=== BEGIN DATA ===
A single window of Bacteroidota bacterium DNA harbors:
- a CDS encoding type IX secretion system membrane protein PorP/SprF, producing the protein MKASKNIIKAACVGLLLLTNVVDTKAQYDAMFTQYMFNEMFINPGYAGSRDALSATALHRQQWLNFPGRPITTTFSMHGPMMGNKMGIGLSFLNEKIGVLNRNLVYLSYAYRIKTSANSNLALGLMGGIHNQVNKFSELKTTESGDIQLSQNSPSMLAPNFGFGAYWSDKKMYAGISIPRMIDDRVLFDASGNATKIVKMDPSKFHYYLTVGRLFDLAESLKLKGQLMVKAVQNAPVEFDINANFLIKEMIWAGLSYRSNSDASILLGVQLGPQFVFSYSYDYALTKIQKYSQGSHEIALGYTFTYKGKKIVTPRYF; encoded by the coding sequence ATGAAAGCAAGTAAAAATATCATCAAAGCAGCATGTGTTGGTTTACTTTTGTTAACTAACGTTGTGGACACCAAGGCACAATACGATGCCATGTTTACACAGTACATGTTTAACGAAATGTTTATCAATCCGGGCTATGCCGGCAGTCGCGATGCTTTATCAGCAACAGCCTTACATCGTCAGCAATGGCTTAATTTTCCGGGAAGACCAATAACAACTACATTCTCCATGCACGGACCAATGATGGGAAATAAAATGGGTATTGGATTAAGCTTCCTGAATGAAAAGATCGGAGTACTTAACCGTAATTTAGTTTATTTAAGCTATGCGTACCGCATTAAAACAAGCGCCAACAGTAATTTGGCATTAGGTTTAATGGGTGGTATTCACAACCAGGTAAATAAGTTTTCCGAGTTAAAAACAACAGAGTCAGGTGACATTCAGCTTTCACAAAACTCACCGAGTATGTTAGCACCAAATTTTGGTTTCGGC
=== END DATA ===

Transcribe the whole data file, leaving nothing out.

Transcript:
A single window of Bacteroidota bacterium DNA harbors:
- a CDS encoding type IX secretion system membrane protein PorP/SprF, producing the protein MKASKNIIKAACVGLLLLTNVVDTKAQYDAMFTQYMFNEMFINPGYAGSRDALSATALHRQQWLNFPGRPITTTFSMHGPMMGNKMGIGLSFLNEKIGVLNRNLVYLSYAYRIKTSANSNLALGLMGGIHNQVNKFSELKTTESGDIQLSQNSPSMLAPNFGFGAYWSDKKMYAGISIPRMIDDRVLFDASGNATKIVKMDPSKFHYYLTVGRLFDLAESLKLKGQLMVKAVQNAPVEFDINANFLIKEMIWAGLSYRSNSDASILLGVQLGPQFVFSYSYDYALTKIQKYSQGSHEIALGYTFTYKGKKIVTPRYF; encoded by the coding sequence ATGAAAGCAAGTAAAAATATCATCAAAGCAGCATGTGTTGGTTTACTTTTGTTAACTAACGTTGTGGACACCAAGGCACAATACGATGCCATGTTTACACAGTACATGTTTAACGAAATGTTTATCAATCCGGGCTATGCCGGCAGTCGCGATGCTTTATCAGCAACAGCCTTACATCGTCAGCAATGGCTTAATTTTCCGGGAAGACCAATAACAACTACATTCTCCATGCACGGACCAATGATGGGAAATAAAATGGGTATTGGATTAAGCTTCCTGAATGAAAAGATCGGAGTACTTAACCGTAATTTAGTTTATTTAAGCTATGCGTACCGCATTAAAACAAGCGCCAACAGTAATTTGGCATTAGGTTTAATGGGTGGTATTCACAACCAGGTAAATAAGTTTTCCGAGTTAAAAACAACAGAGTCAGGTGACATTCAGCTTTCACAAAACTCACCGAGTATGTTAGCACCAAATTTTGGTTTCGGC